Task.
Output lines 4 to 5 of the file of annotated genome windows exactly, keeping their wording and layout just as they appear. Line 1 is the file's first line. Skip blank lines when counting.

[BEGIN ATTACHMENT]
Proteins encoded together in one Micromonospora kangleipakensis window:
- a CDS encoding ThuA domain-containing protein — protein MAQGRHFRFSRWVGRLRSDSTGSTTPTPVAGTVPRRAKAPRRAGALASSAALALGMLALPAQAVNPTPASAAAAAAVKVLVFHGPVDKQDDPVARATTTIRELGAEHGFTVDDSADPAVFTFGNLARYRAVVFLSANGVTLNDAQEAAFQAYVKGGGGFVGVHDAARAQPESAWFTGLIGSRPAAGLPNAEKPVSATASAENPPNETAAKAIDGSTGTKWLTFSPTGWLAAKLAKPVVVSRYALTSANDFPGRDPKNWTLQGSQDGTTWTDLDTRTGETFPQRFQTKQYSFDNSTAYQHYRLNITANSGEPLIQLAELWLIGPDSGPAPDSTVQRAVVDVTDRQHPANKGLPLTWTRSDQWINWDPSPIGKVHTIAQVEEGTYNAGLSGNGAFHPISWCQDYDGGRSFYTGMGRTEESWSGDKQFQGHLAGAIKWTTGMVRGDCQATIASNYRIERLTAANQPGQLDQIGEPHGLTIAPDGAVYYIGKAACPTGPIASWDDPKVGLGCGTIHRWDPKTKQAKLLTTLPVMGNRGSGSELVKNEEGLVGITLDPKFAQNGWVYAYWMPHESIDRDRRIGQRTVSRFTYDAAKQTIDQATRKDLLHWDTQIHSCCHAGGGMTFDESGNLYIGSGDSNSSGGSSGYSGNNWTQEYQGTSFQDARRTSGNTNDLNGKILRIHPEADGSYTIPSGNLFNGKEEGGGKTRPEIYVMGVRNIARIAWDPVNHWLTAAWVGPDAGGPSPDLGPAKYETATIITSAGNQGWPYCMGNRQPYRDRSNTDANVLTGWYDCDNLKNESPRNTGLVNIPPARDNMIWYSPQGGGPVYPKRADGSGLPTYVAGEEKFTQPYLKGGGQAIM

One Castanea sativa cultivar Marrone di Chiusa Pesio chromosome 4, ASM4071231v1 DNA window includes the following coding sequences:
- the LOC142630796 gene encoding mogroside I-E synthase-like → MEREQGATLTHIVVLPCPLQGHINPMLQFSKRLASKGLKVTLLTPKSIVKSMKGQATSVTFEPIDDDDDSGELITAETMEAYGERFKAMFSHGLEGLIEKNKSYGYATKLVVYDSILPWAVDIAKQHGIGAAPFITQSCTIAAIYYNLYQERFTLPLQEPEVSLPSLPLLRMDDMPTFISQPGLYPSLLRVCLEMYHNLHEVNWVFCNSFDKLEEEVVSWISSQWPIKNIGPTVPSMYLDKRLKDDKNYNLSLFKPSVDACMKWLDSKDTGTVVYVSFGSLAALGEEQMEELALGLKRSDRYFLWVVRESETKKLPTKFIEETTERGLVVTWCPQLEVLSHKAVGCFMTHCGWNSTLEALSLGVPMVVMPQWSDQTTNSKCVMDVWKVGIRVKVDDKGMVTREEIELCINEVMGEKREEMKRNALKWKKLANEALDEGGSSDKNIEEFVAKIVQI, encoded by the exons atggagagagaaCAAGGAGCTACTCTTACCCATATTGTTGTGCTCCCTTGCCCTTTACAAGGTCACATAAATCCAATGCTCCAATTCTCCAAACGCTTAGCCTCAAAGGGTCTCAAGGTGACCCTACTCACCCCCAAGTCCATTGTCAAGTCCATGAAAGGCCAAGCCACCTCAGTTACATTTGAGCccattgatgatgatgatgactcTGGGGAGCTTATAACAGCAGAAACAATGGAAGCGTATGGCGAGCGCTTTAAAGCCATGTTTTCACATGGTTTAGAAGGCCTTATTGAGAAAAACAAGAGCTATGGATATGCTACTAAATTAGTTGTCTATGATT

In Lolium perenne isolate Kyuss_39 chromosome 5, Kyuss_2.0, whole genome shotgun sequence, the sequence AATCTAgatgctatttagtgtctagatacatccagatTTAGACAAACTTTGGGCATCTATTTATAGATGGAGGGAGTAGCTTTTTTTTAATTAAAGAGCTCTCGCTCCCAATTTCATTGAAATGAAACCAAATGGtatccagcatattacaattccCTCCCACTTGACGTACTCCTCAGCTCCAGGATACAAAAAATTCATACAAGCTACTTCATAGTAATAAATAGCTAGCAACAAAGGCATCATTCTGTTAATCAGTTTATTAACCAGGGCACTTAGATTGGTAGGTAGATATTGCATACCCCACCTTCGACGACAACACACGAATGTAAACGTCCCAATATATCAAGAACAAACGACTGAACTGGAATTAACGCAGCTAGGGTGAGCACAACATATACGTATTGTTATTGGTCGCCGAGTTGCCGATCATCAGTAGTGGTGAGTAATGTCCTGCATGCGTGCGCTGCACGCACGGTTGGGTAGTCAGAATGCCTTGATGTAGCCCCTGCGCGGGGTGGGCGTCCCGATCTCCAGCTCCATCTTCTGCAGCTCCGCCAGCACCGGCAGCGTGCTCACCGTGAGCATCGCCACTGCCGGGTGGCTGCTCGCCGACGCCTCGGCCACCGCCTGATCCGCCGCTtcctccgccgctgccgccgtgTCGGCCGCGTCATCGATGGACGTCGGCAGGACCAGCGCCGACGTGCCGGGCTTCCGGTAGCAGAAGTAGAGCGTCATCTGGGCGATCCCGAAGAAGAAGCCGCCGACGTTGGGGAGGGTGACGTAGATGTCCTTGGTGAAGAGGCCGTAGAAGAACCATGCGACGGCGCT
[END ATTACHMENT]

- the LOC142630796 gene encoding mogroside I-E synthase-like → MEREQGATLTHIVVLPCPLQGHINPMLQFSKRLASKGLKVTLLTPKSIVKSMKGQATSVTFEPIDDDDDSGELITAETMEAYGERFKAMFSHGLEGLIEKNKSYGYATKLVVYDSILPWAVDIAKQHGIGAAPFITQSCTIAAIYYNLYQERFTLPLQEPEVSLPSLPLLRMDDMPTFISQPGLYPSLLRVCLEMYHNLHEVNWVFCNSFDKLEEEVVSWISSQWPIKNIGPTVPSMYLDKRLKDDKNYNLSLFKPSVDACMKWLDSKDTGTVVYVSFGSLAALGEEQMEELALGLKRSDRYFLWVVRESETKKLPTKFIEETTERGLVVTWCPQLEVLSHKAVGCFMTHCGWNSTLEALSLGVPMVVMPQWSDQTTNSKCVMDVWKVGIRVKVDDKGMVTREEIELCINEVMGEKREEMKRNALKWKKLANEALDEGGSSDKNIEEFVAKIVQI, encoded by the exons atggagagagaaCAAGGAGCTACTCTTACCCATATTGTTGTGCTCCCTTGCCCTTTACAAGGTCACATAAATCCAATGCTCCAATTCTCCAAACGCTTAGCCTCAAAGGGTCTCAAGGTGACCCTACTCACCCCCAAGTCCATTGTCAAGTCCATGAAAGGCCAAGCCACCTCAGTTACATTTGAGCccattgatgatgatgatgactcTGGGGAGCTTATAACAGCAGAAACAATGGAAGCGTATGGCGAGCGCTTTAAAGCCATGTTTTCACATGGTTTAGAAGGCCTTATTGAGAAAAACAAGAGCTATGGATATGCTACTAAATTAGTTGTCTATGATT

In Lolium perenne isolate Kyuss_39 chromosome 5, Kyuss_2.0, whole genome shotgun sequence, the sequence AATCTAgatgctatttagtgtctagatacatccagatTTAGACAAACTTTGGGCATCTATTTATAGATGGAGGGAGTAGCTTTTTTTTAATTAAAGAGCTCTCGCTCCCAATTTCATTGAAATGAAACCAAATGGtatccagcatattacaattccCTCCCACTTGACGTACTCCTCAGCTCCAGGATACAAAAAATTCATACAAGCTACTTCATAGTAATAAATAGCTAGCAACAAAGGCATCATTCTGTTAATCAGTTTATTAACCAGGGCACTTAGATTGGTAGGTAGATATTGCATACCCCACCTTCGACGACAACACACGAATGTAAACGTCCCAATATATCAAGAACAAACGACTGAACTGGAATTAACGCAGCTAGGGTGAGCACAACATATACGTATTGTTATTGGTCGCCGAGTTGCCGATCATCAGTAGTGGTGAGTAATGTCCTGCATGCGTGCGCTGCACGCACGGTTGGGTAGTCAGAATGCCTTGATGTAGCCCCTGCGCGGGGTGGGCGTCCCGATCTCCAGCTCCATCTTCTGCAGCTCCGCCAGCACCGGCAGCGTGCTCACCGTGAGCATCGCCACTGCCGGGTGGCTGCTCGCCGACGCCTCGGCCACCGCCTGATCCGCCGCTtcctccgccgctgccgccgtgTCGGCCGCGTCATCGATGGACGTCGGCAGGACCAGCGCCGACGTGCCGGGCTTCCGGTAGCAGAAGTAGAGCGTCATCTGGGCGATCCCGAAGAAGAAGCCGCCGACGTTGGGGAGGGTGACGTAGATGTCCTTGGTGAAGAGGCCGTAGAAGAACCATGCGACGGCGCT